The Crimean Tatars and Human rights watch disagree
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Improved werpland
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Founded: May 02, 2017
Ex-Nation

Postby Improved werpland » Mon May 21, 2018 8:14 pm

The reality is that Crimea's not oppressed. By Russian Standards, by Eastern European Standards, or even by European Standards, Crimeans are loving it. One of the best sources on Russia is Russia Insider, because it's citizen journalism at its finest.

A website which has an entire section called “The Jewish Question” is citizen journalism at its finest. rotflmao
Last edited by Improved werpland on Tue May 22, 2018 7:48 am, edited 2 times in total.

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Bakery Hill
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Posts: 11973
Founded: Jul 03, 2016
Ex-Nation

Postby Bakery Hill » Mon May 21, 2018 9:53 pm

MERIZoC wrote:Damascus has been fully liberated.

"Liberated"
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Shofercia
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Posts: 28848
Founded: Feb 22, 2008
Inoffensive Centrist Democracy

Postby Shofercia » Mon May 21, 2018 9:59 pm



Ahh yes, the HRW's opinions on Russia, quiet hilarious. From one of their links:

Today, Russia is more repressive than it has ever been in the post-Soviet era. The state has tightened control over free expression, assembly, and speech, aiming to silence independent critics, including online.


If only we had the facts: http://akarlin.com/2012/05/russian-jour ... r-yeltsin/

homicides per 100,000 journalists are compared with the population as a whole. As one can see from the above graph, Russian journalists were always safer than the average Russian citizen, and are now safer by an order of magnitude. Only one Russian journalist was killed in 2010 and 2011 for a rate of about 0.5/100,000 per year, relative to an overall homicide rate of slightly less than 10/100,000... The same cannot be said of the other countries we are comparing Russian journalists to. In 2010, the homicide rate in Mexico was 18/100,000 (vs. 77/100,000 for journalists), in Brazil it was 25/100,000 (vs. 14/100,000 for journalists in 2010, but soaring to 87/100,000 in 2011), and in India it was 3.4/100,000 (vs. 12/100,000 for journalists)... There were 41 journalists killed in Russia from 1992-1999, compared to 30 from 2000-2008, and 6 from 2009-today (of which 5 occurred in 2009). Does this then mean that Yeltsin, not Putin, was the real Stalin? Of course not. The journalist killings in the 1990’s were a product of the chaos and lawlessness of that time, much like the narco-related killings decimating the ranks of Colombian, Brazilian, and Mexican journalists today.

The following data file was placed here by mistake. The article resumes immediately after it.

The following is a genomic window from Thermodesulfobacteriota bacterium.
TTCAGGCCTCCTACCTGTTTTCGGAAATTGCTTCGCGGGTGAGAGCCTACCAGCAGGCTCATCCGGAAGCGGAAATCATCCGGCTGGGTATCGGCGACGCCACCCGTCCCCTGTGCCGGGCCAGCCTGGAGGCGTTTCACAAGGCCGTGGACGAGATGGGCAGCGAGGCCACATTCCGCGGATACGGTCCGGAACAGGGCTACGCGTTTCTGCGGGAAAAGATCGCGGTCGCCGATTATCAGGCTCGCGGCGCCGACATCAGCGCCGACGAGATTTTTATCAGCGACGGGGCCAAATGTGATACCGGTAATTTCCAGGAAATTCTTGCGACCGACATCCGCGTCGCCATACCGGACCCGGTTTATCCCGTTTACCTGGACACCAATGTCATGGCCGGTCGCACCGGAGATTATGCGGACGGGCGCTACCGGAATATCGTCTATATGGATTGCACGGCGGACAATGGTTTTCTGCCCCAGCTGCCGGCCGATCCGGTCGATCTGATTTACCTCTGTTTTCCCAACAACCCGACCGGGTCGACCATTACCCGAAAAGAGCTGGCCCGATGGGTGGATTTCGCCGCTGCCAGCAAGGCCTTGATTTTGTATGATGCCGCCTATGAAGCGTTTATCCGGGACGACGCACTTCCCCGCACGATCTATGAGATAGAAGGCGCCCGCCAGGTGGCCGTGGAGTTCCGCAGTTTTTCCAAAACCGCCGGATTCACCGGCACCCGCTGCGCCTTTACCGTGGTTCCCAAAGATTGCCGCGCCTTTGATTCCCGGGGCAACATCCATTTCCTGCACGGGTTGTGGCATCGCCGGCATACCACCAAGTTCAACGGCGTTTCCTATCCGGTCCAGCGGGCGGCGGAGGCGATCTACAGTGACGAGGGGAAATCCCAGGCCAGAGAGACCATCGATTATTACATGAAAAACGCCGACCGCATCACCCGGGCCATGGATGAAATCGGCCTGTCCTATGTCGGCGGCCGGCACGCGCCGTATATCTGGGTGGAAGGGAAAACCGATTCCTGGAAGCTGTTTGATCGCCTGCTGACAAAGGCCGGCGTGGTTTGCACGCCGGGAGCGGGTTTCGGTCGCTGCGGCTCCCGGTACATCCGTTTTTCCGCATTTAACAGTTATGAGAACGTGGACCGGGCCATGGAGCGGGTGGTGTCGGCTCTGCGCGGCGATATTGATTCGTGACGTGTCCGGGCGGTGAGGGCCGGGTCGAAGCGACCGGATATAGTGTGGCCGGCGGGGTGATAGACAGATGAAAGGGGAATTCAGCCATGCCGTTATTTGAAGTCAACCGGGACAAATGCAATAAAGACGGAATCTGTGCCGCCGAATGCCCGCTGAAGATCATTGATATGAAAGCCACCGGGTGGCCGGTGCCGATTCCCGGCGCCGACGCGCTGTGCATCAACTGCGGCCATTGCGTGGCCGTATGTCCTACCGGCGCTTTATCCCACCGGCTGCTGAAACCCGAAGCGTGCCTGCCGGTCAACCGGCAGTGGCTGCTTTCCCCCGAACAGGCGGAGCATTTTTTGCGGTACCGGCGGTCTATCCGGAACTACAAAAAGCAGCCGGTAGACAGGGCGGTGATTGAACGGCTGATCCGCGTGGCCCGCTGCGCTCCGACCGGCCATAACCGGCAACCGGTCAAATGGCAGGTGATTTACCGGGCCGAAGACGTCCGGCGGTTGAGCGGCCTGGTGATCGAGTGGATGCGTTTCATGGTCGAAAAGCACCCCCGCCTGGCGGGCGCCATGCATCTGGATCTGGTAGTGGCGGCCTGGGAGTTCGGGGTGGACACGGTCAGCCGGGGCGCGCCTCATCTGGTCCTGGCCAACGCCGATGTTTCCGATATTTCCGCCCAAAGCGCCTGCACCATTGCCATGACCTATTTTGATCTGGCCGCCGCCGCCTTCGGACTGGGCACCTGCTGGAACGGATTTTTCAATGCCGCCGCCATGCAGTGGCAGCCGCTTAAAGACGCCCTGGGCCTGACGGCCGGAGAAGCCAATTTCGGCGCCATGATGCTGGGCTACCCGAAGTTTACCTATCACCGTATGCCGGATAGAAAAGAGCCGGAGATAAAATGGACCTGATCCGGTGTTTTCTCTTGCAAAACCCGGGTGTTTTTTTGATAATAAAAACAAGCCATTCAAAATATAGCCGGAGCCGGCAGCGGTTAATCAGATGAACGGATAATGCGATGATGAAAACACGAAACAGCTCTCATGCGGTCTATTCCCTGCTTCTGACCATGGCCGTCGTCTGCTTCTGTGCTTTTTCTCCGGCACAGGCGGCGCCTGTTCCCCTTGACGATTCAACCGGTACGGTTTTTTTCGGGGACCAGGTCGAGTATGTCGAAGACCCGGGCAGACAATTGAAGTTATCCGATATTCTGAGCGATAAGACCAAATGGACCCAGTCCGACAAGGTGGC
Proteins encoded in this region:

But please HRW, tell me how awesome life was for Russians in the 1990s, and had bad Putin made it...

The organization that they're talking about is the Mejlis. What the HRW conveniently forgets to mention, is that the Mejlis does not represent most Crimea Tatars, that they weren't even able to get the votes of most of the Crimean Tatars in local elections in 2006 and 2010, and that their share of the vote between the Crimean Tatars actually shrank between the 2006 and 2010 election. But saying that "Russia's persecuting a political party that's deliberately taking a dump on the Russian Constitution", while honest, isn't the pizazz that HRW is looking for. It's much better to pretend that all Crimean Tatars are borg, erm, Mejlis. After all, who's going to look at the results of the local Crimean Elections?

Name a single Crimean Tatar who was persecuted, who's not a member of the Mejlis, and had no ties to the Mejlis, or other extremist groups. Just one. Not to mention that I already showed that the majority of Crimean Tatars favored Crimea's Reclamation by Russia, using simple math.
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Shofercia
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Postby Shofercia » Mon May 21, 2018 10:05 pm

Improved werpland wrote:
The reality is that Crimea's not oppressed. By Russian Standards, by Eastern European Standards, or even by European Standards, Crimeans are loving it. One of the best sources on Russia is Russia Insider, because it's citizen journalism at its finest.

A website which has an entire section called “The Jewish Question” is citizen journalism at it’s finest. rotflmao


Almost every citizen journalist website is going to have nutjobs. I tend to focus on the facts and hard core analysis. You bring up one of the sections that has nutjobs. And no one on NSG is surprised. I wonder why...
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The Knockout Gun Gals
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Founded: Aug 06, 2012
Inoffensive Centrist Democracy

Postby The Knockout Gun Gals » Mon May 21, 2018 10:11 pm

Bakery Hill wrote:
MERIZoC wrote:Damascus has been fully liberated.

"Liberated"


Liberated from the terrors.
The Knockout Gun Gals wrote: